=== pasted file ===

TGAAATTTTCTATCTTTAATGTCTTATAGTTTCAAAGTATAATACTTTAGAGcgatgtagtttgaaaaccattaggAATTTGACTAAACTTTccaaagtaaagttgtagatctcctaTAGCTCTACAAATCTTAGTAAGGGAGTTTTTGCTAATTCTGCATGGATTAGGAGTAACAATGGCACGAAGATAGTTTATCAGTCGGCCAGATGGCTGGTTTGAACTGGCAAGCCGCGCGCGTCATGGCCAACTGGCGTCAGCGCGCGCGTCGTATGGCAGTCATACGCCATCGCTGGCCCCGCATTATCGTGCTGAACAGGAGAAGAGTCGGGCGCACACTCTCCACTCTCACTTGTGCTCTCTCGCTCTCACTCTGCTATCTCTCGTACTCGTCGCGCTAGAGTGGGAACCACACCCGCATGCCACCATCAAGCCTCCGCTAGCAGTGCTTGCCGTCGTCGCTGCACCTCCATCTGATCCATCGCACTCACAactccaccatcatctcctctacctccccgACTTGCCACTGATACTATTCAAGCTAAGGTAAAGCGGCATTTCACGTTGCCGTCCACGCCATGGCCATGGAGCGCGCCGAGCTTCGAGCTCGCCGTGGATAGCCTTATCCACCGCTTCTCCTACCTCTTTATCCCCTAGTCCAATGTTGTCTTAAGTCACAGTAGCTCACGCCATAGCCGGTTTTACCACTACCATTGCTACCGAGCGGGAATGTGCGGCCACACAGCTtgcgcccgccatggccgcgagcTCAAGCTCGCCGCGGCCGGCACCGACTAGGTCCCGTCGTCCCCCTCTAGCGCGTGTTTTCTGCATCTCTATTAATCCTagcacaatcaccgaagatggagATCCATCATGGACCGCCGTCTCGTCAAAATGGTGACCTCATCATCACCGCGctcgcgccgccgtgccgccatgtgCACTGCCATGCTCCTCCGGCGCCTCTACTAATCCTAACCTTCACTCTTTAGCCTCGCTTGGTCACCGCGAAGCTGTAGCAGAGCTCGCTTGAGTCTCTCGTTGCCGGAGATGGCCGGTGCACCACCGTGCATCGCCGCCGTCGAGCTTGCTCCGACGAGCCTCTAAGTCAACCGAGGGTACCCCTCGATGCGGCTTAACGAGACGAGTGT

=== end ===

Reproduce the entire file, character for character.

TGAAATTTTCTATCTTTAATGTCTTATAGTTTCAAAGTATAATACTTTAGAGcgatgtagtttgaaaaccattaggAATTTGACTAAACTTTccaaagtaaagttgtagatctcctaTAGCTCTACAAATCTTAGTAAGGGAGTTTTTGCTAATTCTGCATGGATTAGGAGTAACAATGGCACGAAGATAGTTTATCAGTCGGCCAGATGGCTGGTTTGAACTGGCAAGCCGCGCGCGTCATGGCCAACTGGCGTCAGCGCGCGCGTCGTATGGCAGTCATACGCCATCGCTGGCCCCGCATTATCGTGCTGAACAGGAGAAGAGTCGGGCGCACACTCTCCACTCTCACTTGTGCTCTCTCGCTCTCACTCTGCTATCTCTCGTACTCGTCGCGCTAGAGTGGGAACCACACCCGCATGCCACCATCAAGCCTCCGCTAGCAGTGCTTGCCGTCGTCGCTGCACCTCCATCTGATCCATCGCACTCACAactccaccatcatctcctctacctccccgACTTGCCACTGATACTATTCAAGCTAAGGTAAAGCGGCATTTCACGTTGCCGTCCACGCCATGGCCATGGAGCGCGCCGAGCTTCGAGCTCGCCGTGGATAGCCTTATCCACCGCTTCTCCTACCTCTTTATCCCCTAGTCCAATGTTGTCTTAAGTCACAGTAGCTCACGCCATAGCCGGTTTTACCACTACCATTGCTACCGAGCGGGAATGTGCGGCCACACAGCTtgcgcccgccatggccgcgagcTCAAGCTCGCCGCGGCCGGCACCGACTAGGTCCCGTCGTCCCCCTCTAGCGCGTGTTTTCTGCATCTCTATTAATCCTagcacaatcaccgaagatggagATCCATCATGGACCGCCGTCTCGTCAAAATGGTGACCTCATCATCACCGCGctcgcgccgccgtgccgccatgtgCACTGCCATGCTCCTCCGGCGCCTCTACTAATCCTAACCTTCACTCTTTAGCCTCGCTTGGTCACCGCGAAGCTGTAGCAGAGCTCGCTTGAGTCTCTCGTTGCCGGAGATGGCCGGTGCACCACCGTGCATCGCCGCCGTCGAGCTTGCTCCGACGAGCCTCTAAGTCAACCGAGGGTACCCCTCGATGCGGCTTAACGAGACGAGTGT